Opiate Addiction Medications


Suboxone is composed of Buprenorphine and Naloxone in a sublingual or tablet form. Buprenorphine is a long acting partial opioid agonist which means that it binds loosely to the opioid receptors partially activating them. This helps to control withdrawal symptoms and cravings by producing less euphoria than a full opioid agonist. When on the correct dosage it does not allow any other full opioid agonists to bind to the receptors preventing their effects.  

Buprenorphine is safer than other opioids as it does not produce respiratory depression which is the most common cause of death from overdose.  It is commonly combined with Naloxone that produces withdrawal symptoms if a person were to attempt to crush, inject or snort the medication.  There is a ceiling effect that occurs where past a certain point there is no further increase in the effects of the medication except increased withdrawal suppression and opioid blockade. These properties make it a common medication used in detoxification from opioids in detox and rehab centers.  

The cost of the medication is about $8-$10 for an 8/2mg strip and is prescribed by a DATA-waivered physician.  Dosing is usually 8-16mg per day with a maximum of 24mg per day. 


Methadone is a long acting full opioid agonist developed in the 1940’s in Germany.  It is an inexpensive drug that is commonly used in medication assisted treatment to help decrease cravings and withdrawals symptoms from heroin and other opiates. The average daily dose ranges between 80 - 120-mg and there is no maximum amount.  It has a half-life of 15 - 60 hours which varies individually by genetic variability of the liver’s cytochrome enzymes that are involved in drug metabolism.  Some people called ‘fast metabolizers’ may need to be on a higher dose while others may only need to take the medication every next day to get similar effects.  It is usually given on a daily basis at special treatment centers that offer counseling and other social services.  Because of it is a full opioid agonist it can be a good choice for people who are battling addiction and have chronic pain.  As with other opioids, tolerance and dependence can develop which is why counseling is a vital part of the recovery process.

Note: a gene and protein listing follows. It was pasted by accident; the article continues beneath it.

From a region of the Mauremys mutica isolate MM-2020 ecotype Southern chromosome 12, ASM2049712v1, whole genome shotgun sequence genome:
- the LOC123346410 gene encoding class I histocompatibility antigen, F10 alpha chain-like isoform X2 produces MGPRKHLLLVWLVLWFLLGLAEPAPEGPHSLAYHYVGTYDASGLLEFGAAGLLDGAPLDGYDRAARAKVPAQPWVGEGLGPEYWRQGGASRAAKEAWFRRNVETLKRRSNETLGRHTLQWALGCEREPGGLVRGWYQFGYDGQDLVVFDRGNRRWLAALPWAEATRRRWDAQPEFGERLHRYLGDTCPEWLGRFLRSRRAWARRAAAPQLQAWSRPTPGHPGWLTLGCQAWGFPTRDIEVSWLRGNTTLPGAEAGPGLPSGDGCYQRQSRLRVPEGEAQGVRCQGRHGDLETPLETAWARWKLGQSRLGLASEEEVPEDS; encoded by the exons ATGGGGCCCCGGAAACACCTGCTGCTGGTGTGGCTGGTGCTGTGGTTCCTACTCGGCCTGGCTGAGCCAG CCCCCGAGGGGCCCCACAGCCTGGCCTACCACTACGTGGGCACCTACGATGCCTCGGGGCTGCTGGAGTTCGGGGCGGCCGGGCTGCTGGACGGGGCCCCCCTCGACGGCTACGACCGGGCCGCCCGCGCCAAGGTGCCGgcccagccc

Methadone has been the drug of choice for pregnant women with opioid addiction to help minimize any withdrawal symptoms that may precipitate miscarriage or premature birth however the medication is not without risks.  Similar to other opioids there is a risk of respiratory depression and overdose especially if mixing methadone with benzodiazepines.  There is also risk of potentiating Long QT Syndrome which is why it is important for your physician to thoroughly review your current medications and past medical history before starting the medication.  

The cost of participation in a methadone clinic which includes daily dosing and ongoing counseling ranges from $15-$20 per day.


Vivitrol is the injectable form of naloxone which is an opioid antagonist.  It is a once monthly injection usually given after 7-10 days of detox.  It works by competitive inhibition of the opioid receptor by displacing and further blocking any other opioid in the system.  It binds so strongly that if that if a patient has not completely detoxed before getting the injection they may experience a ‘precipitated withdrawal’ when the medication competes and knocks off any existing opiates on the binding site.  If a person relapses while on the medication the effects are not felt as the opioid receptors are occupied by the medication. 

The ideal time to get a Vivitrol shot would be after completion of a rehab or detox. The medication costs ~$1400 and a prescription must be written by a doctor and ordered from a speciality pharmacy or through insurance.